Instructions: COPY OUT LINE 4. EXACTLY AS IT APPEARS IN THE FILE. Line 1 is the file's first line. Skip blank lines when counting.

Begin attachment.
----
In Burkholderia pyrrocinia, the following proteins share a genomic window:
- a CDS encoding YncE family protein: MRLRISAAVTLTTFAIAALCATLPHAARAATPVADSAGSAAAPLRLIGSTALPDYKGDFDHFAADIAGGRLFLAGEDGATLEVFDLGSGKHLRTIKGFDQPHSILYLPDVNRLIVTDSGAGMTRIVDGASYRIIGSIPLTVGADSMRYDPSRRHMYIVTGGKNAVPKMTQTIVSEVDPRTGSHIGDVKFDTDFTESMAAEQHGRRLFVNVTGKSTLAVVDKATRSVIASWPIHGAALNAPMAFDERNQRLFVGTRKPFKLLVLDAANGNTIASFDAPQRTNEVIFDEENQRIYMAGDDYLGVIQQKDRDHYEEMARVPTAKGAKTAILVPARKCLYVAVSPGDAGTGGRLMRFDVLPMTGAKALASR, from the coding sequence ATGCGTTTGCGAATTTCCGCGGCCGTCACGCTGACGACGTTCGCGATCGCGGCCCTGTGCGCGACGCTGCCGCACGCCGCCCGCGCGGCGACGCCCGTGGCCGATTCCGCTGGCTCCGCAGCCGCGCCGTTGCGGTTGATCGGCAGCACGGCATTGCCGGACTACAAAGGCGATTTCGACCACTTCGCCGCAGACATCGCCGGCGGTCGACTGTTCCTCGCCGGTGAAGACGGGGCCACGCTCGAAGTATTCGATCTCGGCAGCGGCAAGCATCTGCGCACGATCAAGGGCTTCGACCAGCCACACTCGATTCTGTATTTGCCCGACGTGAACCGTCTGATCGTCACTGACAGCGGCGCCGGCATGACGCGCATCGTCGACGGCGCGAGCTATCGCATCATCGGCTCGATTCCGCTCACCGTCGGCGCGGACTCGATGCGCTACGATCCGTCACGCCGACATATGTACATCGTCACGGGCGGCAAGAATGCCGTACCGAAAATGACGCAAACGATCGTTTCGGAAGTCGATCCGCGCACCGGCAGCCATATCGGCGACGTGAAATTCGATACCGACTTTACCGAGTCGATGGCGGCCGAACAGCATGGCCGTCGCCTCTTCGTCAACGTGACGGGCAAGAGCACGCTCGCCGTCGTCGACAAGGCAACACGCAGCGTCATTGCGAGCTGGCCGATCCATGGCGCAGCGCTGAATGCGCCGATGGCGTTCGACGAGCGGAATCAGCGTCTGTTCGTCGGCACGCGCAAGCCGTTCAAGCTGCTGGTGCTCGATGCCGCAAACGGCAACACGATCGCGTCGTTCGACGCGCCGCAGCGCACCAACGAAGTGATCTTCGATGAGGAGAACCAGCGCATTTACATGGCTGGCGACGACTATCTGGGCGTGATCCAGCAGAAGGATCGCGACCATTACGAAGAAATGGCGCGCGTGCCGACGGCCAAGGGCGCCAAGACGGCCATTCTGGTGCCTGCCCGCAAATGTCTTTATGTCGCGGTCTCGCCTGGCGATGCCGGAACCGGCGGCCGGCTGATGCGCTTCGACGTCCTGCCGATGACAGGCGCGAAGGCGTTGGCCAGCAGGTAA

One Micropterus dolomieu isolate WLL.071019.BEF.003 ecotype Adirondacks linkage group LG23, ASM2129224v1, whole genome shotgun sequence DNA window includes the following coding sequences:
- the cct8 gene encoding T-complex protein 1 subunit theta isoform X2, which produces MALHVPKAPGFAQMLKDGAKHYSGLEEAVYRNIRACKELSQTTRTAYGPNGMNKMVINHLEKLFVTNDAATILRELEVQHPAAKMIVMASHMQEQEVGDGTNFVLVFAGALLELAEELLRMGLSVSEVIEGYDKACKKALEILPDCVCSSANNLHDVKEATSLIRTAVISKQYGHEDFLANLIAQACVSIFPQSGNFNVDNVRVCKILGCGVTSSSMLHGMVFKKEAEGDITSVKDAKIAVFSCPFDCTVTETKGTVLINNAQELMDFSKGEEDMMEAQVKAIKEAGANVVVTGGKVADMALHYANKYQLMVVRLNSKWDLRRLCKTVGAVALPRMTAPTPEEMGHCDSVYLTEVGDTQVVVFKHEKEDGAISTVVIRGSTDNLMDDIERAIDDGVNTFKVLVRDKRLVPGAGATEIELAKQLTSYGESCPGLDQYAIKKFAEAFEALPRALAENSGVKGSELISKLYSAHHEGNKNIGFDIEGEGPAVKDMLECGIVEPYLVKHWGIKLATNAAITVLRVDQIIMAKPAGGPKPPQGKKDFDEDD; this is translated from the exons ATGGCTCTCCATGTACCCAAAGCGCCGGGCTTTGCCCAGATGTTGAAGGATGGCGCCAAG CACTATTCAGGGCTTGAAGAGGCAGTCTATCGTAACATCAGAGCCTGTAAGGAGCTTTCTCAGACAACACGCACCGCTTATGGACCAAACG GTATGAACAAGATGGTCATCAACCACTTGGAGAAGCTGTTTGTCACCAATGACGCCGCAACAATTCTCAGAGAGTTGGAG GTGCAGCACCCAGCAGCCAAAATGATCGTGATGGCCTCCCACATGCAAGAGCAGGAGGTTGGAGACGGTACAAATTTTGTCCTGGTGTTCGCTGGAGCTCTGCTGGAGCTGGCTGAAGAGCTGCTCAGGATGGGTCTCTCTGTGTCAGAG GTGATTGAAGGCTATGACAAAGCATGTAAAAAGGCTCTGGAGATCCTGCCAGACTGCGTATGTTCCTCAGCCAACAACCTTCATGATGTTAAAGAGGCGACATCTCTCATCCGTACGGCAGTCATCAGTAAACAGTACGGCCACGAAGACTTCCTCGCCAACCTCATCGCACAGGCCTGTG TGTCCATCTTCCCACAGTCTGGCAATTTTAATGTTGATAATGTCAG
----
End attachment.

- the cct8 gene encoding T-complex protein 1 subunit theta isoform X2, which produces MALHVPKAPGFAQMLKDGAKHYSGLEEAVYRNIRACKELSQTTRTAYGPNGMNKMVINHLEKLFVTNDAATILRELEVQHPAAKMIVMASHMQEQEVGDGTNFVLVFAGALLELAEELLRMGLSVSEVIEGYDKACKKALEILPDCVCSSANNLHDVKEATSLIRTAVISKQYGHEDFLANLIAQACVSIFPQSGNFNVDNVRVCKILGCGVTSSSMLHGMVFKKEAEGDITSVKDAKIAVFSCPFDCTVTETKGTVLINNAQELMDFSKGEEDMMEAQVKAIKEAGANVVVTGGKVADMALHYANKYQLMVVRLNSKWDLRRLCKTVGAVALPRMTAPTPEEMGHCDSVYLTEVGDTQVVVFKHEKEDGAISTVVIRGSTDNLMDDIERAIDDGVNTFKVLVRDKRLVPGAGATEIELAKQLTSYGESCPGLDQYAIKKFAEAFEALPRALAENSGVKGSELISKLYSAHHEGNKNIGFDIEGEGPAVKDMLECGIVEPYLVKHWGIKLATNAAITVLRVDQIIMAKPAGGPKPPQGKKDFDEDD; this is translated from the exons ATGGCTCTCCATGTACCCAAAGCGCCGGGCTTTGCCCAGATGTTGAAGGATGGCGCCAAG CACTATTCAGGGCTTGAAGAGGCAGTCTATCGTAACATCAGAGCCTGTAAGGAGCTTTCTCAGACAACACGCACCGCTTATGGACCAAACG GTATGAACAAGATGGTCATCAACCACTTGGAGAAGCTGTTTGTCACCAATGACGCCGCAACAATTCTCAGAGAGTTGGAG GTGCAGCACCCAGCAGCCAAAATGATCGTGATGGCCTCCCACATGCAAGAGCAGGAGGTTGGAGACGGTACAAATTTTGTCCTGGTGTTCGCTGGAGCTCTGCTGGAGCTGGCTGAAGAGCTGCTCAGGATGGGTCTCTCTGTGTCAGAG GTGATTGAAGGCTATGACAAAGCATGTAAAAAGGCTCTGGAGATCCTGCCAGACTGCGTATGTTCCTCAGCCAACAACCTTCATGATGTTAAAGAGGCGACATCTCTCATCCGTACGGCAGTCATCAGTAAACAGTACGGCCACGAAGACTTCCTCGCCAACCTCATCGCACAGGCCTGTG TGTCCATCTTCCCACAGTCTGGCAATTTTAATGTTGATAATGTCAG